Available in 2012
|Callaghan Campus||Semester 2|
Previously offered in 2013
This course extends intermediate economic principles to the analysis of contemporary debates in macroeconomic and labour market theory and policy, with particular reference to the Global Financial Crisis. The role of both domestic and international economic institutions on the conduct of policy is emphasised. Students are assisted to access, analyse and synthesise the most recent theoretical and empirical research. The relevance of these theoretical principles will be demonstrated by drawing on international case studies. Students will gain a deep understanding of the competing views about the conduct of macroeconomic and labour market policy.
Upon successful completion of this course, students will be able to :
1. Assess competing theoretical arguments about the operation of the macroeconomy and its impact on the labour market.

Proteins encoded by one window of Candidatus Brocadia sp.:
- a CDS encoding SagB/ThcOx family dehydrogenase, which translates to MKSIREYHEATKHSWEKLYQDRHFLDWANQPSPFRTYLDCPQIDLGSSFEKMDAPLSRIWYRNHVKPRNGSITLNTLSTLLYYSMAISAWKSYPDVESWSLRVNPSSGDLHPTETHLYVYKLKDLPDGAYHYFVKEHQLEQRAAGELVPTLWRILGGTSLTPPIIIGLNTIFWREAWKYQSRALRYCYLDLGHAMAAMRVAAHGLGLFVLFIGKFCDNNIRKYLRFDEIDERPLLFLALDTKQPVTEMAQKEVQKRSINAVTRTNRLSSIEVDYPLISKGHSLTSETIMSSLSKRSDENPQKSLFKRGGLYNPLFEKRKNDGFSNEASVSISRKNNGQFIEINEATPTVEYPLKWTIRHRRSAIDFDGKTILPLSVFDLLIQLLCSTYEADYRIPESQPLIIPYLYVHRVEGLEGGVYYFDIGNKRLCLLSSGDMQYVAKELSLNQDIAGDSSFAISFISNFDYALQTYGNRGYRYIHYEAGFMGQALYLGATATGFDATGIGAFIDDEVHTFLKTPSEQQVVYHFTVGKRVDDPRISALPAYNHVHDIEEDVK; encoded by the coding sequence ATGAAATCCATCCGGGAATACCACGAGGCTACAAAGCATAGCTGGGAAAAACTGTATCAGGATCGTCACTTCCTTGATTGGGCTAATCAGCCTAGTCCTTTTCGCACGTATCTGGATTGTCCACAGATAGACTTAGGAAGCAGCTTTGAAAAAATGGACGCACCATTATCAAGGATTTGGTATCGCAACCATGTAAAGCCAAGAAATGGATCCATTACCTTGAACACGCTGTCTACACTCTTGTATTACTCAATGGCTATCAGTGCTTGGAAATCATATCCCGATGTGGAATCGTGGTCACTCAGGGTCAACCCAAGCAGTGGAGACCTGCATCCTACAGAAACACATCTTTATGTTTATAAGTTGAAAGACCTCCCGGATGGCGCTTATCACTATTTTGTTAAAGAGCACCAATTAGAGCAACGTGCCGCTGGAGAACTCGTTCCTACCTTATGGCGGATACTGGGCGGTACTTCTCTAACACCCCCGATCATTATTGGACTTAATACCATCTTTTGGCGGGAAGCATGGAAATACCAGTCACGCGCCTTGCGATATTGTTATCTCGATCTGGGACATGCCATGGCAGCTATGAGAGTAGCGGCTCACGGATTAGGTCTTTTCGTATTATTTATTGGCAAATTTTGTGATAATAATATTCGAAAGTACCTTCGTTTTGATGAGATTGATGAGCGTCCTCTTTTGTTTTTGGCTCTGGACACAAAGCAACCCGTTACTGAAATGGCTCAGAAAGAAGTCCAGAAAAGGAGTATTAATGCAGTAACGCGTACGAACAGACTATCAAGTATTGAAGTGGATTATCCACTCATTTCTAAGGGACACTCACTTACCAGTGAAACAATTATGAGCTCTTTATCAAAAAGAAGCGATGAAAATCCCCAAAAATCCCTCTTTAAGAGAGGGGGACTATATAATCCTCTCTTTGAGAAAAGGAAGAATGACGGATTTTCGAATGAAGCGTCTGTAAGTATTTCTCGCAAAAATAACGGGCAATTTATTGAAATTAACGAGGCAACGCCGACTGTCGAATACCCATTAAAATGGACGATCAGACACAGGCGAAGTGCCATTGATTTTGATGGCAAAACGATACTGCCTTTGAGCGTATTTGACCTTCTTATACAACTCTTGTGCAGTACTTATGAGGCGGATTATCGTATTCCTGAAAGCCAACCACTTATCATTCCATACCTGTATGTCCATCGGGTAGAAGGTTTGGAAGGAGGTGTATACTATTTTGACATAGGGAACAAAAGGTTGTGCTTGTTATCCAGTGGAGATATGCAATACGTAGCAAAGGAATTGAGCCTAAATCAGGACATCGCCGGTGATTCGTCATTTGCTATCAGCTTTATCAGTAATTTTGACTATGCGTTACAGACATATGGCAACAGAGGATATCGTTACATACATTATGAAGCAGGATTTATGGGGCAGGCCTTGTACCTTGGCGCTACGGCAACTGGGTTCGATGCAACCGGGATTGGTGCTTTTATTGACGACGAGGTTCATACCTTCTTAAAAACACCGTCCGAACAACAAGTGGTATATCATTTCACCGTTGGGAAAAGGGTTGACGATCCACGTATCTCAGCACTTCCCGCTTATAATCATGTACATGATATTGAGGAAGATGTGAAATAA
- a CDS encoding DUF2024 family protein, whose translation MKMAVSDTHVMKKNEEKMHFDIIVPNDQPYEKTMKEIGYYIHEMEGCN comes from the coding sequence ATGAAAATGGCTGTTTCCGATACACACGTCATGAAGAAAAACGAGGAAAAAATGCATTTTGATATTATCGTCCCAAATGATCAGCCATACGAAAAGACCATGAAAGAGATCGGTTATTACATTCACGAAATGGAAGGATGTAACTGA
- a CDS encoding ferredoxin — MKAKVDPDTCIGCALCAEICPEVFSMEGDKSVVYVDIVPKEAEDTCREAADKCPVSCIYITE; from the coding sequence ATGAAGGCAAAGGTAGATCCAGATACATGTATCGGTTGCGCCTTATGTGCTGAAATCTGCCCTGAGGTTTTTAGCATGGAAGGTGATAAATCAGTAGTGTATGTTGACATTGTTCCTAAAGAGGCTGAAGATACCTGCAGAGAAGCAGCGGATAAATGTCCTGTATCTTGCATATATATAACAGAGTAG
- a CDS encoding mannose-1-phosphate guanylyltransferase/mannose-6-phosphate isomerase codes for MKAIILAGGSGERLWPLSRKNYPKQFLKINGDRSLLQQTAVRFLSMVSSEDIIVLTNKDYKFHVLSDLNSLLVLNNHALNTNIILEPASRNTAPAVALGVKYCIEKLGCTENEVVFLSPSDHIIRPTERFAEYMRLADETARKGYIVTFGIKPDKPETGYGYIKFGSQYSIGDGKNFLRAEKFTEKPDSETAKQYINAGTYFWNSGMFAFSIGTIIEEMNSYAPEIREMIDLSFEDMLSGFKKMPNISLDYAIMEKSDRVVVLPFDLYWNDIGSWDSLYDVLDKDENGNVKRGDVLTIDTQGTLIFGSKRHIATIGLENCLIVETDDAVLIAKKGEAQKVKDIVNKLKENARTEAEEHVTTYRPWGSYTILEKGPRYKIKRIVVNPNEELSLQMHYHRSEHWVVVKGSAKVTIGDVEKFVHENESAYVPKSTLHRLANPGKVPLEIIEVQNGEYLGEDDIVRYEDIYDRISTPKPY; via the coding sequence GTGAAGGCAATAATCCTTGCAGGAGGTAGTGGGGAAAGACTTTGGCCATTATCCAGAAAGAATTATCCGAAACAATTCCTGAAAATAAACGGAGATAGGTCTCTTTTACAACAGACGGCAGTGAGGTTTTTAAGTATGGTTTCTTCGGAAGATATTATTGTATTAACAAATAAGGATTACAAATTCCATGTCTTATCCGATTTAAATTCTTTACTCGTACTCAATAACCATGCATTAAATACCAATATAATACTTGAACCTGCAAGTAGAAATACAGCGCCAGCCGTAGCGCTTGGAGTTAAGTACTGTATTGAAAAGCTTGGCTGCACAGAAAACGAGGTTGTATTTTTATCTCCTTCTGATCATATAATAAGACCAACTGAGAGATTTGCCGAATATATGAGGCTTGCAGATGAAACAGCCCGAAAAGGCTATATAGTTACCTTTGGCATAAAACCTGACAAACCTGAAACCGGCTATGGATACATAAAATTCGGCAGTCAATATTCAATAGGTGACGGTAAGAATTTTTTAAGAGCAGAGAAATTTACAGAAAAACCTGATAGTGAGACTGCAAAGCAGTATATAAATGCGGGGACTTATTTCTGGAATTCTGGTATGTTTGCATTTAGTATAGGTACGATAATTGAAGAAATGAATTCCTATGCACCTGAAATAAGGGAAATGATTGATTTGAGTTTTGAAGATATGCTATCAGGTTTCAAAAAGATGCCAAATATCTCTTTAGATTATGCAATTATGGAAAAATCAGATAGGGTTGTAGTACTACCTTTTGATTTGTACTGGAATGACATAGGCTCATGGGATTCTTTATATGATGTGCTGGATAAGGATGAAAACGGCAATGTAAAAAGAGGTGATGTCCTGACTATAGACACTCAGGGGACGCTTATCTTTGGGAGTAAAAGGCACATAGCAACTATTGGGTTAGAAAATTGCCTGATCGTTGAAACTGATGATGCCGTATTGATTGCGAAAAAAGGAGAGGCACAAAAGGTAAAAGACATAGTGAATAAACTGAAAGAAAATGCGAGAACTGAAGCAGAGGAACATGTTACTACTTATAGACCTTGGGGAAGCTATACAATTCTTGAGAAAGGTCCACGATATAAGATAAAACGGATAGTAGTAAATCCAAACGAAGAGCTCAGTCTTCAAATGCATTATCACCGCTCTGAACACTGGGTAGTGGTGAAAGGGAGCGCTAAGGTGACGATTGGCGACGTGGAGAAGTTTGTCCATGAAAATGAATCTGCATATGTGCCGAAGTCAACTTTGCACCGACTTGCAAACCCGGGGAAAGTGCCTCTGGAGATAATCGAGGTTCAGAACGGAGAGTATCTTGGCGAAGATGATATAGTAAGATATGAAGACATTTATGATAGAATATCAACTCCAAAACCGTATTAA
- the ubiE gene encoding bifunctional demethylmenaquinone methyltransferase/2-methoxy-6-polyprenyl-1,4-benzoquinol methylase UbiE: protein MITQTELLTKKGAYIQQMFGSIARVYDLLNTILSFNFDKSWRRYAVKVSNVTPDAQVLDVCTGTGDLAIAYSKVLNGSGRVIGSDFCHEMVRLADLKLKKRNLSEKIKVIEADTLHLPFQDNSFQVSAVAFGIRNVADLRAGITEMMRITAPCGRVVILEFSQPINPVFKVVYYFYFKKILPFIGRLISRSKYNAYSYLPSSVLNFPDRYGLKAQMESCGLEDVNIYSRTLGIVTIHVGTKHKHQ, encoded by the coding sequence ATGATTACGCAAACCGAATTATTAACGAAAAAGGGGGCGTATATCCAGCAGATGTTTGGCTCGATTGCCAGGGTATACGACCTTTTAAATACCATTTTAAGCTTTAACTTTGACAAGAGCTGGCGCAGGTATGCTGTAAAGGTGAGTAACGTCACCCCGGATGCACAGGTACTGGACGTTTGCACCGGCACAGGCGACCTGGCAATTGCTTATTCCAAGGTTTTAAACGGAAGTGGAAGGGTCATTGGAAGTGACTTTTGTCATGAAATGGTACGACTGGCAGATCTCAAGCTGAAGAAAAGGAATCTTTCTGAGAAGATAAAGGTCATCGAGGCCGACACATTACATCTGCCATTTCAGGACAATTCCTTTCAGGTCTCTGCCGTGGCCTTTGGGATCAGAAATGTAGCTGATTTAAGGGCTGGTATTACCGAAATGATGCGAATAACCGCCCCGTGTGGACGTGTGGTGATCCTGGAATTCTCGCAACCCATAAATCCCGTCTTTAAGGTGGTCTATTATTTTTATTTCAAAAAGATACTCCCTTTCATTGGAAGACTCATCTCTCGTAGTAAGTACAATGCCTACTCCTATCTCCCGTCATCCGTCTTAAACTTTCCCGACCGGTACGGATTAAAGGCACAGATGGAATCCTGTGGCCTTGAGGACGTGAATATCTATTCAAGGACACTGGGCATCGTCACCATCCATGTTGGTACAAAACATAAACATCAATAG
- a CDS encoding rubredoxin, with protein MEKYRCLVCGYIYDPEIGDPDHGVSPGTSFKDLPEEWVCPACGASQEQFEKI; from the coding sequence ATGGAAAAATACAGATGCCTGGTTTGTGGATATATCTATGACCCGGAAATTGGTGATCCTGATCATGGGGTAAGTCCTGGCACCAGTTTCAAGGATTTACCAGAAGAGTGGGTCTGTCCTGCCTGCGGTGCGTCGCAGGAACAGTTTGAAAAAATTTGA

2. Demonstrate a deep analytical understanding of contemporary public policy issues;
3. Access and analyse macroeconomic data which are pertinent to contemporary macroeconomic and labour market debates internationally;
4. Engage in critical thinking through the comparative assessment of competing macroeconomic and labour market models and policy frameworks.
5. Engage in team processes to analyse and communicate data outcomes.
This course may include but is not limited to the following topics:
1. Theoretical macroeconomic and labour market models.
2. Competing perspectives on the conduct of monetary and fiscal policy within an open economy.
3. Full employability and full employment policy: welfare to work and the job guarantee.
4. The ageing labour force.
5. Minimum wages, wage differentials and executive pay.
6. Wage Inequality.
This course replaces ECON3001 and ECON3300.
This course is not available to students who have successfully completed ECON3001.
ECON1001, ECON1002, ECON2001, ECON2002
Modes of Delivery
Lecture: for 2 hour(s) per Week for Full Term
Tutorial: for 1 hour(s) per Week for 12 weeks